In 2016, as niche subscription video on demand (SVOD) services became a major trend in the online video industry, Vimeo announced its plan to launch an SVOD destination of its own. The video platform, best known as a home for artists and independent filmmakers, planned to employ its keen ability to spot rising talent in order to build a lineup of eye-catching original programs that would be available to paying subscribers.
Now, that plan appears to be dead. Vimeo has issued a short statement claiming that it will not move forward with its SVOD service. “Vimeo has confirmed that it has decided not to proceed in offering a subscription based original program service scheduled to begin in ’18,” the statement reads.
Beyond those few words, Vimeo has offered no explanation as to why it decided to abandon an initiative that seemed to be well on its way. Some have speculated that the video site struggled to acquire the compelling content it would need to compete with the likes of Netflix and Amazon Prime, and that seems like a pretty good guess. Vimeo CEO Joey Levin (pictured above) had previously said his company planned to put together its lineup fraction of the cost “at a fraction of the cost of other major competitors.” Given the massive amount of money currently being thrown around by premium distributors, it would make sense if Vimeo owner IAC decided that an SVOD push was not worth the price.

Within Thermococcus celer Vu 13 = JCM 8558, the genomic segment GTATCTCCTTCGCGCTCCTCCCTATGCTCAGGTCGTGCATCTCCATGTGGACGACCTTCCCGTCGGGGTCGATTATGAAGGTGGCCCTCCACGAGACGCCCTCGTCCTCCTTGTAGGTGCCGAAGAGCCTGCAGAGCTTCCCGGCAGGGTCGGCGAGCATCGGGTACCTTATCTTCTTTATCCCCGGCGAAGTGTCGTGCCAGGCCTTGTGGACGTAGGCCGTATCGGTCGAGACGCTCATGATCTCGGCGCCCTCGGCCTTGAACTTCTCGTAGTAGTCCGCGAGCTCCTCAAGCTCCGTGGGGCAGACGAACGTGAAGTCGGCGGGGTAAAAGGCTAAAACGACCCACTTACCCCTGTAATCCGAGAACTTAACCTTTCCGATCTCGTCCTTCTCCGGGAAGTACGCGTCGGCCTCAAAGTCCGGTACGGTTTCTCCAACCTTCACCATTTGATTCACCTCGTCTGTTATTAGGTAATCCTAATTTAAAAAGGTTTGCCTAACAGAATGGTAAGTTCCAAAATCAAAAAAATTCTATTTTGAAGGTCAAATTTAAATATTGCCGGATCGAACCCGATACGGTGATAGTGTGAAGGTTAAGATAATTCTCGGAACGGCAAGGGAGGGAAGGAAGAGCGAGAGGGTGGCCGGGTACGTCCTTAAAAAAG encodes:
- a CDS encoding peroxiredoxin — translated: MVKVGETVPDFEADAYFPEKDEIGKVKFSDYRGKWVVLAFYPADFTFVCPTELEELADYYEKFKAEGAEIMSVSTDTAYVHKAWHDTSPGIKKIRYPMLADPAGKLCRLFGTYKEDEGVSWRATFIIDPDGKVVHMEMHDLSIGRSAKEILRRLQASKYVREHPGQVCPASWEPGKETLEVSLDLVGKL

The decision to scrap the SVOD initiative will lead to the departure of three execs — Alana Mayo , Kesila Childers , and Kelly Miller — who Vimeo hired this past March, ostensibly as part of its hunt for premium programming.“This was a difficult decision – the idea of pursuing an SVOD service for Vimeo has always been intriguing, and I would have loved to see the incredibly talented Alana Mayo’s programming vision realized here at Vimeo,” said Levin in a statement. “She and her team are creative, sharp, risk-takers, and I believe will all, to a person, have an incredible future in programming. But the opportunity ahead for Vimeo to empower creators is too large and too important for us to attack with anything other than absolute focus and clarity.”
While Vimeo will not go forward with its SVOD service, it could still distribute premium content, as it has in the past. The video site previously used its Vimeo On Demand platform as a hub for original programs like High Maintenance, The Outs, and several other shows.
Operating an SVOD platform is expensive, so Vimeo’s decision to change its plan may not be a bad decision. Still, it is undeniably a bummer for consumers. The original programming Vimeo has done has been consistently creative, artful, and smart. It would have been a treat to see more shows like that grouped together in a convenient location.